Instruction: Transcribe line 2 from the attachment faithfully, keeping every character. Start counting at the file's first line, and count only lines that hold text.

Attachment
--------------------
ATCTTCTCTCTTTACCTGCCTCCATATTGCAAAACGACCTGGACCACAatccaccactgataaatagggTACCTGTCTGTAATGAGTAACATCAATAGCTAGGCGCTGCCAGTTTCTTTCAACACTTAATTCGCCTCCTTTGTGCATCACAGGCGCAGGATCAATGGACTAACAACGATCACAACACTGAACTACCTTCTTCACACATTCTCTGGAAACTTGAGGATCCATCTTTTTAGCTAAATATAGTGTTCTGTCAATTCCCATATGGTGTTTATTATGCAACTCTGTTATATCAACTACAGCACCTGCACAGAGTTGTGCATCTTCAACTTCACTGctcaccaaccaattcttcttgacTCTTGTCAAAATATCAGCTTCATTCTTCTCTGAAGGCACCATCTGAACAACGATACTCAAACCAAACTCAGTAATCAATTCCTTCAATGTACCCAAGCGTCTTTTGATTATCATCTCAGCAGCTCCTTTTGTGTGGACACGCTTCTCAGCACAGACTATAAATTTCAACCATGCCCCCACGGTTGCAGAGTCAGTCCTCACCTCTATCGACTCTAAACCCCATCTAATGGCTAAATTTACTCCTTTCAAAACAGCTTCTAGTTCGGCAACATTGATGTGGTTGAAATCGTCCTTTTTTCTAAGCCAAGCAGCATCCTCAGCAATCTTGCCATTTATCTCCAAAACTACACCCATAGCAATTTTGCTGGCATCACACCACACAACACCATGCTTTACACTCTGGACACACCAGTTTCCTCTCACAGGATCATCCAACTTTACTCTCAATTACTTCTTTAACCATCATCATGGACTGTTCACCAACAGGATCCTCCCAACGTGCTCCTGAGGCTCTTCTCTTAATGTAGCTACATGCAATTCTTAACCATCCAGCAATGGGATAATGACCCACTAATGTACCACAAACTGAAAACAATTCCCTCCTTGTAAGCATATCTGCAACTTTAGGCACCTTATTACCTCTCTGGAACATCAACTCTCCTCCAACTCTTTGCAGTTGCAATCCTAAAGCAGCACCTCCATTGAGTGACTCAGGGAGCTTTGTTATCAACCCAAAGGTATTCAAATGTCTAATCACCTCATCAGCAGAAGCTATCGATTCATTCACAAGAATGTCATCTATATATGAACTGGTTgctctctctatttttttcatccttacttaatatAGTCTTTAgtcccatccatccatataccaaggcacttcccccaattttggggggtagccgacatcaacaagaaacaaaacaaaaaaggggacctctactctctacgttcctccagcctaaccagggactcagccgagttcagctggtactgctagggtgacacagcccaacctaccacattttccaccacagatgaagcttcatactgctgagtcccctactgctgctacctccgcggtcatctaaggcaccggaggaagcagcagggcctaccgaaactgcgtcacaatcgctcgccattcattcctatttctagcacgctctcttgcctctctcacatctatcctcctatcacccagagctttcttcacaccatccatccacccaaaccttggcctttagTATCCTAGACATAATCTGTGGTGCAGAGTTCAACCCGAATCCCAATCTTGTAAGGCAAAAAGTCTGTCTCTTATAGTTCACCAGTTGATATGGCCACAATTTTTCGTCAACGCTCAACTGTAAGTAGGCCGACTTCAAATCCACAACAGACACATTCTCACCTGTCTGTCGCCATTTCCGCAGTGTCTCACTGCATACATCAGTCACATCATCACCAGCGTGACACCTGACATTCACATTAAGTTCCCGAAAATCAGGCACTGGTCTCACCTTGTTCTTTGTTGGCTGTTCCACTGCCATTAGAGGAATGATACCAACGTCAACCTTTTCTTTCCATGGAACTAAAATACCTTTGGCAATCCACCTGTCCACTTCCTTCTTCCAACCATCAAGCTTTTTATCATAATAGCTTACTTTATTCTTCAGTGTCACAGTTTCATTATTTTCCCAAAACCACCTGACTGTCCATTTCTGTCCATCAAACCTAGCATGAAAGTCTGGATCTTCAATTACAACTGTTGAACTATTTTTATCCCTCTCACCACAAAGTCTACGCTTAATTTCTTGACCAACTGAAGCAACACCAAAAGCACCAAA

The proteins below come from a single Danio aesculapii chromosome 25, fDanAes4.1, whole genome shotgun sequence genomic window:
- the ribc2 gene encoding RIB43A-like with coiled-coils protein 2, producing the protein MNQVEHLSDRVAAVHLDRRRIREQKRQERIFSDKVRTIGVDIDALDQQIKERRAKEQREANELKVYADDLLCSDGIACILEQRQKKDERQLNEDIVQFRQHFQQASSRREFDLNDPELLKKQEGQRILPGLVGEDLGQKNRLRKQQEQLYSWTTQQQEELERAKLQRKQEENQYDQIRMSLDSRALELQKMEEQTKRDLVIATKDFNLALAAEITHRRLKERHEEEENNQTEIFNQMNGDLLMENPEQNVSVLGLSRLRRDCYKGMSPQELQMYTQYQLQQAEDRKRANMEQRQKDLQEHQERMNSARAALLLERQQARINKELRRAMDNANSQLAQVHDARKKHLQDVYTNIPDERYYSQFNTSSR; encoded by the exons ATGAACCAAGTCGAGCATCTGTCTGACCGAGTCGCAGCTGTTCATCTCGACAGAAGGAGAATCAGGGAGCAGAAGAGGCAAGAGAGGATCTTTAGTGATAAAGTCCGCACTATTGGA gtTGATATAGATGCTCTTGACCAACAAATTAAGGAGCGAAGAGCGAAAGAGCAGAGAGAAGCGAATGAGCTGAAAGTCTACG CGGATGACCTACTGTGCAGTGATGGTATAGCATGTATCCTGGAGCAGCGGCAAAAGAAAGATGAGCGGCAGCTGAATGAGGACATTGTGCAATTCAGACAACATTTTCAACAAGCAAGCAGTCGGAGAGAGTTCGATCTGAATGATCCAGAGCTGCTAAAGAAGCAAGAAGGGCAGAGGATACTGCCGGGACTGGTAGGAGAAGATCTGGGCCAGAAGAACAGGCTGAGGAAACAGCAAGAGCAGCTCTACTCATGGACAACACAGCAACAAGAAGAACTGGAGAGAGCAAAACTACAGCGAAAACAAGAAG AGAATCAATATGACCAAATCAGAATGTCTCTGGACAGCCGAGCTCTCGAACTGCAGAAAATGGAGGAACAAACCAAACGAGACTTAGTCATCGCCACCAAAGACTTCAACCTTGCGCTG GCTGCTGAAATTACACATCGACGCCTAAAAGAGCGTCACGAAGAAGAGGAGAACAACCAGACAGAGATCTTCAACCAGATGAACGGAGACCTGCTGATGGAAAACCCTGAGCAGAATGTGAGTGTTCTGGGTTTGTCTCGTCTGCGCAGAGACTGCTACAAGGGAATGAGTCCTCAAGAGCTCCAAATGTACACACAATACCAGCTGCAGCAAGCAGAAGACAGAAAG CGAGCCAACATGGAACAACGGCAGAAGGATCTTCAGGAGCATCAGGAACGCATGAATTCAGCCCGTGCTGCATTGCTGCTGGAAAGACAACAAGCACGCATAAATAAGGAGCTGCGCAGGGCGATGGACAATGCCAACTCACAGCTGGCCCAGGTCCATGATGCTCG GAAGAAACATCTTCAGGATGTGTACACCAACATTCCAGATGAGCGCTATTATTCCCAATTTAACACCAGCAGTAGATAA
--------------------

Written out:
The proteins below come from a single Danio aesculapii chromosome 25, fDanAes4.1, whole genome shotgun sequence genomic window: